The scam coaxes readers to click on a link which goes not to the Twitter log in page as it appears, but to a page phishing for log in details to re-use them, presumably for nefarious purposes.
There are at least two lessons to be learnt from this episode.
Firstly, do NOT use the same username and passwords for many different sites. And change them regularly.
Secondly, it should be a deeply engrained habit whenever you are surfing the internet or reading emails to keep your eyes firmly on the bottom left hand corner of your browser window whenever you hover over a link or click on a link.
If you mouseover a link such as this one, the target website that the link points to is shown in the bottom left hand corner of the browser window. Try it and see. If you are aware which website you should be going to, you will easily spot if there is some discrepancy between what you were expecting to see and what you actually are shown. So, for instance if you are expecting the link to point to Ebay.com you will know immediately that there is something wrong with this Ebay link.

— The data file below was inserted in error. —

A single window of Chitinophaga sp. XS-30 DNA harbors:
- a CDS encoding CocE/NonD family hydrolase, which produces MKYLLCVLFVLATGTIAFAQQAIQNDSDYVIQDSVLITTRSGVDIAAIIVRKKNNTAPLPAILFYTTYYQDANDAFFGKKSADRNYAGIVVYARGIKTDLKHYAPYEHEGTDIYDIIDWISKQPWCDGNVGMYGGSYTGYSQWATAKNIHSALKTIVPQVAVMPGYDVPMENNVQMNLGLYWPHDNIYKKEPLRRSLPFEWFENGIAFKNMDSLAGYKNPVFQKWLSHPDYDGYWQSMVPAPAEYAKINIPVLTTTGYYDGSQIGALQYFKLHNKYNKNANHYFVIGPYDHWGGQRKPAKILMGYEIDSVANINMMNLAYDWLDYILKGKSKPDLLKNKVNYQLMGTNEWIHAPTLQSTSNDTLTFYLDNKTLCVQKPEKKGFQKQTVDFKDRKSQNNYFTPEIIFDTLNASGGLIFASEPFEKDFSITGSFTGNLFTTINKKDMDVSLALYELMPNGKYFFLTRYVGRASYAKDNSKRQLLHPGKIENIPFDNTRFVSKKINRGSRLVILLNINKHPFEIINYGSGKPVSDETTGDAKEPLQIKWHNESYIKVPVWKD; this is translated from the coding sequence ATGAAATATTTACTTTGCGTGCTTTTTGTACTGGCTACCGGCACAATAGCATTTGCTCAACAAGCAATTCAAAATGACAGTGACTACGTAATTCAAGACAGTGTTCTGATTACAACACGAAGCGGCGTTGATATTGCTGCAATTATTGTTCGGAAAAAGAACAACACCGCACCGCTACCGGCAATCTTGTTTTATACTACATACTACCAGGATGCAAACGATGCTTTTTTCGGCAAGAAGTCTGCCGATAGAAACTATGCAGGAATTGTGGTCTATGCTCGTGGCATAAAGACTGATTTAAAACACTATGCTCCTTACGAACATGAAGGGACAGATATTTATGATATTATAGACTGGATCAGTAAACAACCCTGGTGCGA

If the site you are planning to visit is not one you know, then definitely keep an eye on where you are being directed by watching the URLs that show up in your browser window. That left hand corner can give you all sorts of other clues about websites, from which analytics and banner ad programs they use, to places they may be pulling third party content from.
So, use different passwords for different sites, particularly social media sites; do not give your password and username to any third party; always type in the exact URL of the website you want to visit if you have any doubts; and watch the bottom of your browser window constantly for clues.